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Proto-Indo-European Phonology

Winfred P. Lehmann

15. The Development of the PIE Phonemic System

15.1. Bases for suggesting earlier IE phonemic systems

In chapter 13 I have suggested a phonemic system of PIE which is based on a comparison of the phonemic systems of the dialects and analysis of the patterning of the dialect and PIE phonemes. This system is not the earliest one that we can determine. We know that the PIE phonemic system itself developed from an earlier, different system. For earlier phonemic patterns can still be detected in the PIE system, e.g. an interchange between /e/ and /o/ which correlates partially with location of the accent. Moreover, relic forms are found in various dialects, e.g. Gk. πότνια as compared with Skt. pátnī. Furthermore, the frequency of some phonemes is quite out of balance, e.g. /b/. By analyzing such characteristics of the PIE phonemic system we can determine at least partially earlier phonemic systems.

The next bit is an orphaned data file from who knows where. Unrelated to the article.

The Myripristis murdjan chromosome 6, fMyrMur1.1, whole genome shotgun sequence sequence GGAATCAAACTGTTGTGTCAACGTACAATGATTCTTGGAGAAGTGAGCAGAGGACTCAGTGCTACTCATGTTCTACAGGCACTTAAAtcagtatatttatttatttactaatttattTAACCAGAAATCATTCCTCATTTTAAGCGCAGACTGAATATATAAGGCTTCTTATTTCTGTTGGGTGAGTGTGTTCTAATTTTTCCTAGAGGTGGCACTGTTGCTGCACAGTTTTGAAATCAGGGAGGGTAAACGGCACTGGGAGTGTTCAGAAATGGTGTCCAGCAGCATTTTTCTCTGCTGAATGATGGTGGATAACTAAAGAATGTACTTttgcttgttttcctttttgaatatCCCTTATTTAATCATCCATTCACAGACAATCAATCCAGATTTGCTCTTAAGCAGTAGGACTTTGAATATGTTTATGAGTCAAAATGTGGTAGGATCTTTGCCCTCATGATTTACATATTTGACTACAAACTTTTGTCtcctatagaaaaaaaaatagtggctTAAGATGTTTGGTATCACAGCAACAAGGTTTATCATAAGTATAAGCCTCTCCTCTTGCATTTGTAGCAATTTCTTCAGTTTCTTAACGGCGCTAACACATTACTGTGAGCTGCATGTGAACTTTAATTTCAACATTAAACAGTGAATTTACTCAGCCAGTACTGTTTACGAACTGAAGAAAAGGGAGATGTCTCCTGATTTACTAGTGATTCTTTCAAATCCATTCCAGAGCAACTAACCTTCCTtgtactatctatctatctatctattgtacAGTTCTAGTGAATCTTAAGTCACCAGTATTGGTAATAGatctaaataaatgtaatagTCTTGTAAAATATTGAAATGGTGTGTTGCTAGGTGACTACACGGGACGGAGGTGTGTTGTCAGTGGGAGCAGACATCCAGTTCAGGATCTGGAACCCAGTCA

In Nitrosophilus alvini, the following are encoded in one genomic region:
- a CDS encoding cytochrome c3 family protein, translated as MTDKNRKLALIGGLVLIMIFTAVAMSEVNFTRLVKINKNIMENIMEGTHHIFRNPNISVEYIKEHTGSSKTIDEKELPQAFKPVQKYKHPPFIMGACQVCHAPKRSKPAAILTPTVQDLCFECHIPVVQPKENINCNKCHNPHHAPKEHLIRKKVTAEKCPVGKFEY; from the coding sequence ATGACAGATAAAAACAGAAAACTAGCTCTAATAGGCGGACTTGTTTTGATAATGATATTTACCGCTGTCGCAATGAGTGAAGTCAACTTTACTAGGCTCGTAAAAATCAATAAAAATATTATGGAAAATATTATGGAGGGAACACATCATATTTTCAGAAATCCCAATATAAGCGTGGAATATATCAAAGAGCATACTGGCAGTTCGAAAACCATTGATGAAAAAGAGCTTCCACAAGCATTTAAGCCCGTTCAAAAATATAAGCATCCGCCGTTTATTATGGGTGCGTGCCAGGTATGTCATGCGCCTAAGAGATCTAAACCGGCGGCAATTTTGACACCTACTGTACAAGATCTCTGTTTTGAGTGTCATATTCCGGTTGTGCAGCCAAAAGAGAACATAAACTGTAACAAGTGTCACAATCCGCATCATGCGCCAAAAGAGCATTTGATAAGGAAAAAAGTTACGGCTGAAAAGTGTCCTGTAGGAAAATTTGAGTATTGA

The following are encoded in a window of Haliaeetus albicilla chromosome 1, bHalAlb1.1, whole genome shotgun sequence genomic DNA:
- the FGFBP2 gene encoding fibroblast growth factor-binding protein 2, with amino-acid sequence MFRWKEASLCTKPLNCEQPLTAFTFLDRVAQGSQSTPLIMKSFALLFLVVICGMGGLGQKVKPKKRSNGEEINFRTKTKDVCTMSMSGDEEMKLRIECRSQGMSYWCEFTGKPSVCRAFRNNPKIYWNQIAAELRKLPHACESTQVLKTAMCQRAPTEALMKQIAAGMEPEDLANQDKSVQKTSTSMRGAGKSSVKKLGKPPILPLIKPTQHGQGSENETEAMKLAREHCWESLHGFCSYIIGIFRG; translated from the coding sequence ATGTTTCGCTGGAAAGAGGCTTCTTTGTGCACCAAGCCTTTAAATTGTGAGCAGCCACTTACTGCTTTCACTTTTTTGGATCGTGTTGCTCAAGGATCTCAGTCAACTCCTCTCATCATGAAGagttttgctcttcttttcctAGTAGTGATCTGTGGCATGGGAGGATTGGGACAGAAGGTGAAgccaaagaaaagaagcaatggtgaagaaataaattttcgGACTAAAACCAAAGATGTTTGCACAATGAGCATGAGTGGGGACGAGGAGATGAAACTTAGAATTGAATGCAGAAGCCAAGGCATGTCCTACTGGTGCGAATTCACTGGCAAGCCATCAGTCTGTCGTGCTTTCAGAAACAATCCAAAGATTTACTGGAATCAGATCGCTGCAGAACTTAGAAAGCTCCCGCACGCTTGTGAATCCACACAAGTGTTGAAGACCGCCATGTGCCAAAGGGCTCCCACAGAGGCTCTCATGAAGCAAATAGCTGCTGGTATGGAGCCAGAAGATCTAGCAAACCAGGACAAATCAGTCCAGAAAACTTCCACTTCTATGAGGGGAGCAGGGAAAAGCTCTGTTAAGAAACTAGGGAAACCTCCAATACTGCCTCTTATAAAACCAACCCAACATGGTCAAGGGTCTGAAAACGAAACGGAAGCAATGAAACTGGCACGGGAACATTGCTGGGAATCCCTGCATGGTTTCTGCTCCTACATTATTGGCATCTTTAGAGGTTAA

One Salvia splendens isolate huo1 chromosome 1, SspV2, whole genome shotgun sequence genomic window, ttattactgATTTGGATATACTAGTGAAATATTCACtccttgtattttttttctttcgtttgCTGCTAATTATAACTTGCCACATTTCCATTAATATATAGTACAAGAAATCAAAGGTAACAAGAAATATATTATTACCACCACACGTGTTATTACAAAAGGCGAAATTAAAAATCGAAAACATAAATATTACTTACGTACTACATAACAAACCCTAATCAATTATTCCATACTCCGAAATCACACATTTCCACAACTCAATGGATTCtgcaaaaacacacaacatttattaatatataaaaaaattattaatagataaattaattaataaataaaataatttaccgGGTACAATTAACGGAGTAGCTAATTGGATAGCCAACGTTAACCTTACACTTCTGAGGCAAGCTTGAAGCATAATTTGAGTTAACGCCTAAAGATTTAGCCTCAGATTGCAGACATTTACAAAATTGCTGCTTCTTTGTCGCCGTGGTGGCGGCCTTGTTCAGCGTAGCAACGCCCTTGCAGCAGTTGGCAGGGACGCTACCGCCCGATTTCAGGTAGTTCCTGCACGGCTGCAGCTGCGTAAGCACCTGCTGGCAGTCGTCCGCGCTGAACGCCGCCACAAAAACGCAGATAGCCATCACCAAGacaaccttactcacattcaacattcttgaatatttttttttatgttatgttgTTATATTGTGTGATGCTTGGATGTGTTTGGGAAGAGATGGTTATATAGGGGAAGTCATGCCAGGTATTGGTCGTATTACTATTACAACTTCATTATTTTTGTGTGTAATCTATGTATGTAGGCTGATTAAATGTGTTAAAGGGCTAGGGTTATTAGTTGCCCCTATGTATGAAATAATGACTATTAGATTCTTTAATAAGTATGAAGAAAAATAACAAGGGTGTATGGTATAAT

The earlier patterns can be detected most clearly in the vowel system. We can conclude either that this was the part of the system that underwent the greatest change, or that it would have preserved more clearly traces of an earlier system. The former alternative is preferable; apparently in pre-IE the obstruents underwent relatively little change as compared with the rest of the system. We have two indications of possible pre-IE obstruent changes: 1. the great infrequency of /b/; 2. orthographic evidence in Hittite for a labio-velar variation of [kw] before vowels, [ku] before consonants, e.g. a-ku-wa-an-zi ‘they drink’, e-ku-zi ‘he drinks’. Even if we should consider these indications that the labio-velars and /b/ are relatively late additions to the pre-IE obstruent system, such changes would be minor as compared with those found in the rest of the phonemic system. The reconstruction of earlier forms of the IE phonemic system is therefore restricted to the non-obstruents here.